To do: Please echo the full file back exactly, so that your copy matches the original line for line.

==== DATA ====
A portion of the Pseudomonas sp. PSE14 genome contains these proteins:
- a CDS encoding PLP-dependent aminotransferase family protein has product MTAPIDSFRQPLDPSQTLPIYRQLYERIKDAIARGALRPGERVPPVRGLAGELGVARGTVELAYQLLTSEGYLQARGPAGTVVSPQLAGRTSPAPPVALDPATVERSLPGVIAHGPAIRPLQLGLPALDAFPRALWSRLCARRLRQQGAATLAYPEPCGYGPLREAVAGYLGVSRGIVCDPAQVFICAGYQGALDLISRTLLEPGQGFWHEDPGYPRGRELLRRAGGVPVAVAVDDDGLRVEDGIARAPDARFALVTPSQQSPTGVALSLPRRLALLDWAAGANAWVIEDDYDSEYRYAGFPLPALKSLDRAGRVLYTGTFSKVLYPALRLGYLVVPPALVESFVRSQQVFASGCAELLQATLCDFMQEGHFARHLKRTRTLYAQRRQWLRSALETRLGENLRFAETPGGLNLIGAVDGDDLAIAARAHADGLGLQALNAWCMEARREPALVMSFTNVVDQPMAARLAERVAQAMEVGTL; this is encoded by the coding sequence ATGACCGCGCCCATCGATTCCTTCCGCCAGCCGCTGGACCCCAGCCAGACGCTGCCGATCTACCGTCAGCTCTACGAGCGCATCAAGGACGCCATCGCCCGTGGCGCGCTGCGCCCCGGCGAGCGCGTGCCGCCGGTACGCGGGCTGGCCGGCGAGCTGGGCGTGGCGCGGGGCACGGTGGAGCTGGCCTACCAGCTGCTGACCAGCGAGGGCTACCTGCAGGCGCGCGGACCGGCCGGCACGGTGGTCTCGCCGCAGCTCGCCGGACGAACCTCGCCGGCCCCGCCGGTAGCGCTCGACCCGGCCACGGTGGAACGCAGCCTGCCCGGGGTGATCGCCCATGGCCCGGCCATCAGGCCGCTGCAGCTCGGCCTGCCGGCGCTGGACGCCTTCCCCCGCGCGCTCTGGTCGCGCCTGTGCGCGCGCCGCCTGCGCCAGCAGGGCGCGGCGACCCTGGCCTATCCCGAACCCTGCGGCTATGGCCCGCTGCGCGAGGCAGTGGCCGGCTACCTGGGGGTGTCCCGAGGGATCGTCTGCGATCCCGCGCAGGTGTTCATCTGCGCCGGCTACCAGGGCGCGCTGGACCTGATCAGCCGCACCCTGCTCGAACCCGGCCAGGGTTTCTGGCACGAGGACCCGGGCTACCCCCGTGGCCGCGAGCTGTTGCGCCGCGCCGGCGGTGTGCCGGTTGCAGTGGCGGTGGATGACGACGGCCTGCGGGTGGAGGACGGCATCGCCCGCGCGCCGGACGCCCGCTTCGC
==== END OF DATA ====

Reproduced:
A portion of the Pseudomonas sp. PSE14 genome contains these proteins:
- a CDS encoding PLP-dependent aminotransferase family protein has product MTAPIDSFRQPLDPSQTLPIYRQLYERIKDAIARGALRPGERVPPVRGLAGELGVARGTVELAYQLLTSEGYLQARGPAGTVVSPQLAGRTSPAPPVALDPATVERSLPGVIAHGPAIRPLQLGLPALDAFPRALWSRLCARRLRQQGAATLAYPEPCGYGPLREAVAGYLGVSRGIVCDPAQVFICAGYQGALDLISRTLLEPGQGFWHEDPGYPRGRELLRRAGGVPVAVAVDDDGLRVEDGIARAPDARFALVTPSQQSPTGVALSLPRRLALLDWAAGANAWVIEDDYDSEYRYAGFPLPALKSLDRAGRVLYTGTFSKVLYPALRLGYLVVPPALVESFVRSQQVFASGCAELLQATLCDFMQEGHFARHLKRTRTLYAQRRQWLRSALETRLGENLRFAETPGGLNLIGAVDGDDLAIAARAHADGLGLQALNAWCMEARREPALVMSFTNVVDQPMAARLAERVAQAMEVGTL; this is encoded by the coding sequence ATGACCGCGCCCATCGATTCCTTCCGCCAGCCGCTGGACCCCAGCCAGACGCTGCCGATCTACCGTCAGCTCTACGAGCGCATCAAGGACGCCATCGCCCGTGGCGCGCTGCGCCCCGGCGAGCGCGTGCCGCCGGTACGCGGGCTGGCCGGCGAGCTGGGCGTGGCGCGGGGCACGGTGGAGCTGGCCTACCAGCTGCTGACCAGCGAGGGCTACCTGCAGGCGCGCGGACCGGCCGGCACGGTGGTCTCGCCGCAGCTCGCCGGACGAACCTCGCCGGCCCCGCCGGTAGCGCTCGACCCGGCCACGGTGGAACGCAGCCTGCCCGGGGTGATCGCCCATGGCCCGGCCATCAGGCCGCTGCAGCTCGGCCTGCCGGCGCTGGACGCCTTCCCCCGCGCGCTCTGGTCGCGCCTGTGCGCGCGCCGCCTGCGCCAGCAGGGCGCGGCGACCCTGGCCTATCCCGAACCCTGCGGCTATGGCCCGCTGCGCGAGGCAGTGGCCGGCTACCTGGGGGTGTCCCGAGGGATCGTCTGCGATCCCGCGCAGGTGTTCATCTGCGCCGGCTACCAGGGCGCGCTGGACCTGATCAGCCGCACCCTGCTCGAACCCGGCCAGGGTTTCTGGCACGAGGACCCGGGCTACCCCCGTGGCCGCGAGCTGTTGCGCCGCGCCGGCGGTGTGCCGGTTGCAGTGGCGGTGGATGACGACGGCCTGCGGGTGGAGGACGGCATCGCCCGCGCGCCGGACGCCCGCTTCGC